Bill Gates said it was tragic that the conspiracy theory prevented people from getting the COVID-19 vaccine.
According to unreliable theory, Gates is using a vaccine to transplant a location-tracking microchip into a person.
Gates laughed at the conspiracy theory and called it strange.
Bill Gates said it would be “tragic” if his plot about vaccination of Microchip with the COVID-19 vaccine prevented people from being vaccinated.
“I’m talking about tracking people, but I don’t know why I want to know where people are. I still have to laugh, but that hinders people’s vaccination. If so, it’s tragic, “Gates said.In an interview with Anderson Cooper on CNN on friday.
Gates said Cooper’s conspiracy theory was “fun to click,” claiming that the vaccine was created solely for profit, rather than understanding the complex science behind the rapid development of COVID. As such, people said it might be easier to believe in a “brief explanation.” -19 vaccines.
Conspiracy theorists and anti-vaxxers continue to disseminate false information about the COVID-19 vaccine.Early in their development, unfounded claims about vaccines containing it Gates uses them to transplant location-tracking microchips to people. Caused intense vaccine hesitation among many Americans.
Gates used to say that the claims were very strange and almost funny.
“It’s almost hard to deny something like this, because it’s stupid and weird enough to be credible just to repeat it,” Gates said in 2020.
Insider Andrea Michaelson The exact origin of this myth is not clear, but the theory reports that it may have evolved from out-of-context information, including a video that became viral at the beginning of the pandemic. Discussed barcode-like labels for potential vaccine options.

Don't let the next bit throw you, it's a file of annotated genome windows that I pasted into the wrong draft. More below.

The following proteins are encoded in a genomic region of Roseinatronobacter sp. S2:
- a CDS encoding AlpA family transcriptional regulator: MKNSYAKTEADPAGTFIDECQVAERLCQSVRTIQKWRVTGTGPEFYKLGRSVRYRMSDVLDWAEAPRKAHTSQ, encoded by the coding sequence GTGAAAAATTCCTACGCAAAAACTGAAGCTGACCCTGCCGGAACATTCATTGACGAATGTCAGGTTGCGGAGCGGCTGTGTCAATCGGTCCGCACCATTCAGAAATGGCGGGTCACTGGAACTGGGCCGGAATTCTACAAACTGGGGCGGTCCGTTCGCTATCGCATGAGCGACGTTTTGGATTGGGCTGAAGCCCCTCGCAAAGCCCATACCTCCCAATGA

The vaccine manufacturer did not require the use of this label, which was affixed to the outside of the syringe and would not have been injected into the patient. It should have been used to “distinguish the actual vaccine from counterfeit or expired doses and track when injections are used.”
On Friday, he told Cooper that the theory that he was only trying to benefit from the vaccine was also inaccurate.
“We gave the vaccine billions of dollars and saved millions of lives. If you say no, we’re trying to make money from the vaccine. To save lives. Not. This is a popular conspiracy theory. “He said.
Vaccine hesitation has been alleviated in the United States, but Gates said the United States “still has a lower complete vaccination rate than many other countries,” and the country still finds ways to reach skeptical individuals. There is a need.
“Are they open-minded? I’m surprised that the United States has been so hard because it’s in their interests and the interests of those around them, and as you know, it’s somewhat political.” Gates said.
Read the original article Business Insider